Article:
• Incompetency Proceedings and the SCRA (Yes, You Read that Right)

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    We’ve now posted a handful of times about the Servicemembers Civil Relief Act (SCRA) on this blog.  In particular, we’ve posted on the SCRA’s application to non-judicial foreclosures, juvenile proceedings, and family law cases.  At the risk of being told that the blog should be renamed “The SCRA and Other Civil Stuff,” I’m going to add another SCRA post to the list.  In my defense, over the course of the past few months I’ve received a number of questions regarding the applicability of the SCRA to proceedings before the clerk of superior court.  In particular, I’ve been asked whether the SCRA applies to incompetency proceedings filed under G.S. Chapter 35A for the purpose of obtaining a guardian for an alleged incompetent adult.  Here’s how I’ve answered the questions I’ve received:

    #1:  The SCRA applies to incompetency proceedings filed before the clerk.

    The SCRA applies to any judicial or administrative proceeding commenced in any court or agency.  50 U.S.C. App. sec. 512.   The only proceedings excluded from the SCRA are criminal proceedings. Id.  This means the SCRA applies to incompetency proceedings (as well as other proceedings before the clerk, including estates, partitions, legitimations, name changes, and the list goes on – remember, it applies to anything that is not criminal).

    #2:  The SCRA applies to more than just servicemembers serving abroad.

    It is easy to fall into the trap of thinking that the SCRA is only applicable to servicemembers on active duty in a foreign county.  But, it applies to more than just them.  It applies to servicemembers in military service, including those:

    1. On active duty (as defined in 10 U.S.C. App. sec. 101(d)(1)) who are a member of the Army, Navy, Air Force, Marine Corps, or Coast Guard;
    2. In the National Guard under a call to active service authorized by the President or Secretary of Defense for a period of more than 30 consecutive days for the purpose of responding to a national emergency;
    3. On active service who are commissioned officers of the Public Health Service or the National Oceanic and Atmospheric Administration; and
    4. During any period in which the servicemember is absent from duty on account of sickness, wounds, leave, or other lawful cause.

    50 U.S.C. App. sec. 511(2).  This means the SCRA applies to the full-time army officer stationed at Fort Bragg, the Marine home from Afghanistan on leave, and the Air Force pilot recovering from injuries at a hospital.  It may seem far-fetched that the SCRA and an incompetency proceeding would collide, but it could happen.  If the Army officer is off the base and in a terrible car accident leaving her in a coma, she may need a guardian appointed.  If the Marine home on leave suffers from severe depression or post-traumatic stress disorder and is not able to manage his own affairs or make or communicate important decisions about his life, then he may need a guardian to act on his behalf.  G.S. 35A-1101(7).   The SCRA protects a broad range of servicemembers who may also need the assistance of a court-appointed guardian.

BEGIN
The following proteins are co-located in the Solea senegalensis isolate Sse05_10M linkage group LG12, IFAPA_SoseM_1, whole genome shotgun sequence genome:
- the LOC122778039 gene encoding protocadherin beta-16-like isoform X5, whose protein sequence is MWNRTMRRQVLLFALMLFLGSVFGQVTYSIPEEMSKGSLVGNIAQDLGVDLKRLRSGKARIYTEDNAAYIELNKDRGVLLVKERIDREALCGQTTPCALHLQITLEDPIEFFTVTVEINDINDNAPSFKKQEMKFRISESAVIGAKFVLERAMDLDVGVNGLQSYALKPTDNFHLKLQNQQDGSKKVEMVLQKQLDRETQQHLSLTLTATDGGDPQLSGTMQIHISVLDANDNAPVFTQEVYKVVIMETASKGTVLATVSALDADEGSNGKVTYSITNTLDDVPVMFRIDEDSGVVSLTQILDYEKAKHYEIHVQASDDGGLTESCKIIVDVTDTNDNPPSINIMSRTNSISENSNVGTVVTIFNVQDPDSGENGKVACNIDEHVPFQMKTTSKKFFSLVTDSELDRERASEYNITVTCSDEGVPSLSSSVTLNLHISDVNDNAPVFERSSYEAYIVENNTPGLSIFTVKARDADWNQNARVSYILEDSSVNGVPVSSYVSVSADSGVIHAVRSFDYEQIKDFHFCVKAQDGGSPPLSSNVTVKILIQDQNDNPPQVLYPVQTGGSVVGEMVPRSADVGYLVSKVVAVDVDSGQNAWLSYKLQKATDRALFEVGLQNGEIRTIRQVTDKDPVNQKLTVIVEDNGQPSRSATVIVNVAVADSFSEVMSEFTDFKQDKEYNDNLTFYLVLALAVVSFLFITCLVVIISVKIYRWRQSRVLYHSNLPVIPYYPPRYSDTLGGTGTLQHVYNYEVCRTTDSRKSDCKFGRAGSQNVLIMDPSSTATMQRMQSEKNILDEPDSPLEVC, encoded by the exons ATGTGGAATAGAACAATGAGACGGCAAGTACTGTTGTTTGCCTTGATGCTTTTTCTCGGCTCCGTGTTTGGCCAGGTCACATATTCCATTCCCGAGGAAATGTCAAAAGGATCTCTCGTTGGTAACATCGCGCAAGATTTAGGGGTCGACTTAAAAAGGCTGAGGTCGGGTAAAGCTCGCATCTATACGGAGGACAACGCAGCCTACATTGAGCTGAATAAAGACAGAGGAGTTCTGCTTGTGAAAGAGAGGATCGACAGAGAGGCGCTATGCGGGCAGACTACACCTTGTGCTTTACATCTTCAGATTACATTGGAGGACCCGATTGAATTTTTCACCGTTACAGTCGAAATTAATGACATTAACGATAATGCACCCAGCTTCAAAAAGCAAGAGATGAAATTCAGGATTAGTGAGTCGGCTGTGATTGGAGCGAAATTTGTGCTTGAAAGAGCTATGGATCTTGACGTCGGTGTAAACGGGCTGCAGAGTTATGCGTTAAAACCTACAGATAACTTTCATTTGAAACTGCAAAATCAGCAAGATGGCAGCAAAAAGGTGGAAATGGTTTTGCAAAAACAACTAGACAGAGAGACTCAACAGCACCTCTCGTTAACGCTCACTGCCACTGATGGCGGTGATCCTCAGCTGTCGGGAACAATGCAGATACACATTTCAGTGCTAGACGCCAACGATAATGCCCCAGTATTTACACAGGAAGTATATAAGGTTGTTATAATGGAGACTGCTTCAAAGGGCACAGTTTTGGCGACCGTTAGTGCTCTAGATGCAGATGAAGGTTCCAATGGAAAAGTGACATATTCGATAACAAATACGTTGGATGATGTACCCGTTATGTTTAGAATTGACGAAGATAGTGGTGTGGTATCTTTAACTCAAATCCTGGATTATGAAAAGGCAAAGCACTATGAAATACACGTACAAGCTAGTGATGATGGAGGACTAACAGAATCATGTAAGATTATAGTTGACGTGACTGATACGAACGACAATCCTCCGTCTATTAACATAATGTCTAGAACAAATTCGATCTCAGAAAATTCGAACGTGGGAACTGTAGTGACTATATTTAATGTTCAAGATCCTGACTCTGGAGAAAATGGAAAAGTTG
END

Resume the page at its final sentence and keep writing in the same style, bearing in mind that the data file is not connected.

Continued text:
#3:  The SCRA imposes an obligation on the clerk if the respondent has not made an appearance.

    Under G.S. 35A-1109, copies of the petition for the adjudication of incompetence and notice of hearing must be personally served on the respondent.  The petitioner may not rely on publication or other means of service on the respondent in an incompetency proceeding.

    1. Respondent Not Personally Served. If the respondent is not personally served, then under Chapter 35A, the clerk may not go forward with the incompetency proceeding. G.S. 35A-1109.
    2. Respondent Personally Served and Present at the Hearing. If the respondent is personally served and present at the incompetency hearing, the clerk does not need to require an affidavit but a respondent who is in military service may assert other rights under the SCRA, such as the right to apply for a stay.  50 U.S.C. App. sec. 521(a); 50 U.S.C. App. sec. 522.
    3. Respondent Personally Served and Does Not Make an Appearance. If the respondent is personally served but not does not make an appearance at the hearing or otherwise, the SCRA applies.  The SCRA states that the clerk must require the petitioner to file an affidavit with the court regarding the respondent’s military service prior to entering an order adjudicating the respondent incompetent. 50 U.S.C.  App. 521(b)(1) (stating that the court must require the affidavit “before entering a judgment for the plaintiff.”)  However, as a practical matter and to ensure the rights of the respondent who may be a servicemember are protected, the clerk should require the SCRA affidavit to be filed prior to commencing the hearing on incompetency.   50 U.S.C. App. sec. 521(b)(1).

    The requirement for an affidavit may be satisfied by a statement, declaration, verification, or certificate, in writing, subscribed and certified or declared to be true under penalty of perjury.  50 U.S.C. App. sec. 521(b)(4).   A form affidavit (Form AOC-G-250) that satisfies the SCRA is now available for use in all non-criminal proceedings (with the exception of non-judicial foreclosures under Chapter 45 for the reasons set forth in my post here).  It is not sufficient for the guardian ad litem to make a statement to the court at the hearing regarding the respondent’s military status, even if the guardian ad litem has personally met with the respondent prior to the hearing.  The petitioner must file a written affidavit with the court and may use Form AOC-G-250 or another writing that satisfies the affidavit requirements described above. 50 U.S.C. App. sec. 521(b)(1).